Many Mesoamericanists have told me to be patient; there are still many sites in Mesoamerica to be explored, and maybe in one of those we will finally find evidence that relates to the Book of Mormon. Well, maybe. But highly unlikely.

Instead, I have looked at the North American setting. I have evaluated numerous proposed geographies, but all have weaknesses comparable to those in Mesoamerica.

So I tried an experiment.

I put a pin in the map at the New York Cumorah. I put another pin in the map across from Nauvoo, thinking it is possible that D&C 125 refers to the Book of Mormon Zarahemla. Then I evaluated the text to see how the geography lines up.

Frankly, I was stunned at how perfectly it lines up. No more unexplained geographical features. No more re-translating the text with Mesoamerican concepts. No more metaphorical features. No more conflict with Joseph, Oliver, and David.

It's pretty cool.

Many former Mesoamericanists have done what I have done; i.e., they have evaluated the evidence and arguments, rejected the Mesoamerican setting, and refocused on North America. I think as more believers in the Book of Mormon go through the process I have, they will reach the same or similar conclusions to mine.

The question is whether the Mesoamericanists scholars will do the same.

I think many of them will if the Interpreter will give them a fair chance to read about an alternative to the Mesoamerican theory.

From what I know of the LDS scholars, most will embrace new evidence, especially when it reaffirms the truths Joseph taught and builds faith.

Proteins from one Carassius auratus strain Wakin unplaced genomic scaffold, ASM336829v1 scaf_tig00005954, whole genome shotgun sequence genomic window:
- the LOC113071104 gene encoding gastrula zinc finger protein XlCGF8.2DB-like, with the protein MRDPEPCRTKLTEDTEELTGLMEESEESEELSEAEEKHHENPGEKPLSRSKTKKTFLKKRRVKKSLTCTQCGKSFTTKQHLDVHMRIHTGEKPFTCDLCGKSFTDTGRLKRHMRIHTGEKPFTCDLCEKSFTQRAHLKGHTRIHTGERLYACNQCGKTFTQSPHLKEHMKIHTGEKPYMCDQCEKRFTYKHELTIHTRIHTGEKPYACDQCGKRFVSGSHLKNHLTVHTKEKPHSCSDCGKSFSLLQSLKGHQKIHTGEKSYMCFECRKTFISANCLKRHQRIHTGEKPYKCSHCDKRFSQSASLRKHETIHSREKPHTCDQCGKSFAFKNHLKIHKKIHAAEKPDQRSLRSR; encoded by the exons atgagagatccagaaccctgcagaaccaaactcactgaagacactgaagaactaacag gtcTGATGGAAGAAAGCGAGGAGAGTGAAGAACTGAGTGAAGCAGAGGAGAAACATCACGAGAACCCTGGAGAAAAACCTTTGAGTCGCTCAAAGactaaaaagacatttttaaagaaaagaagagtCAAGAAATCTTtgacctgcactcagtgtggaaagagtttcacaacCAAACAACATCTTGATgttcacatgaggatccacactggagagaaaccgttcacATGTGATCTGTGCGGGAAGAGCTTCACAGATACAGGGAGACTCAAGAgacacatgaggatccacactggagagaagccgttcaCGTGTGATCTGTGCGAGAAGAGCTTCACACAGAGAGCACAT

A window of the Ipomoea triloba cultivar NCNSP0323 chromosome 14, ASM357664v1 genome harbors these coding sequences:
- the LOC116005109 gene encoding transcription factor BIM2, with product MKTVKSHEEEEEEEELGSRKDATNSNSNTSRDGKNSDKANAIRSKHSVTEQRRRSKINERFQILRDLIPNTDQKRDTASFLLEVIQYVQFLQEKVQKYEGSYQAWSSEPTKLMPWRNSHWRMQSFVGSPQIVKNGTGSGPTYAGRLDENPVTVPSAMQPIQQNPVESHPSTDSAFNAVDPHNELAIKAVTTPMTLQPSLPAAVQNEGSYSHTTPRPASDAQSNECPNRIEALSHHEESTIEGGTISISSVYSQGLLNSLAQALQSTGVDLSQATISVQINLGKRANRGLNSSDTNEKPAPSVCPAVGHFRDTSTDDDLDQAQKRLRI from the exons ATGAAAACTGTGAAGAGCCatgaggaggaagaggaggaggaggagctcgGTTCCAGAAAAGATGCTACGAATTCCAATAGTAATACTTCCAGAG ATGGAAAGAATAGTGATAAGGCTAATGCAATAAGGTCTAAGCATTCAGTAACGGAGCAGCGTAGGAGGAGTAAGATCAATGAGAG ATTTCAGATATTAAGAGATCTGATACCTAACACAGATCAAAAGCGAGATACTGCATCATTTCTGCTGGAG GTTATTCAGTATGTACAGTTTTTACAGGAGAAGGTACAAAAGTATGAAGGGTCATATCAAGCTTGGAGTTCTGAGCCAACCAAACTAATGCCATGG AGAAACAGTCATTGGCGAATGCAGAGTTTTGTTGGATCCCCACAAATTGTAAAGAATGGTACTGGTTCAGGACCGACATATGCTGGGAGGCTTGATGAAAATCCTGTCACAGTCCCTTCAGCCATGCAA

Up to this point, the main impediment to the North American setting has been ignorance.

I remain optimistic that the Interpreter will eventually open its pages to an alternative perspective that will educate its readers and enable them to make informed decisions about these issues.

*Dan Peterson lately has resorted to saying he believes in a North American setting because Mesoamerica is in North America, apparently oblivious that his own magazine has published articles distinguishing between North America and Mesoamerica. Hence the clarification here.


  1. Dan Peterson hasn't "resorted" to saying that. I've SAID it.

    When people assert that the events of the Book of Mormon occurred in North America, I agree -- because Mesoamerica is typically classified as North America. So, whether one is a Mesoamericanist or a "Heartlander," one believes the events of the Book of Mormon to have occurred within what is normally considered to be North America.

    Incidentally, Interpreter has no official position on the geography of the Book of Mormon. When and if something is submitted to us from a "Heartlander" advocate that, in our opinion, meets reasonable standards of scholarship, we'll seriously consider publishing it. Thus far, in our (fallible but considered) judgment, nothing of that quality has been submitted to us.

    Finally, by the way, "Interpreter" isn't just "purportedly" peer-reviewed. It follows peer-review procedures that are standard in academia, because they're based on the academic models that we know from our other work. Peer review isn't flawless, but it's a useful tool, and we use it. By contrast, whatever other merits your comments here might or might not have, they don't constitute academic peer review in the normal and accepted sense of that term.

  2. Given how concerned he is with peer review, I, for one, am eager to be informed about the peer review process behind Neville's own work, including his forthcoming work on Book of Mormon geography.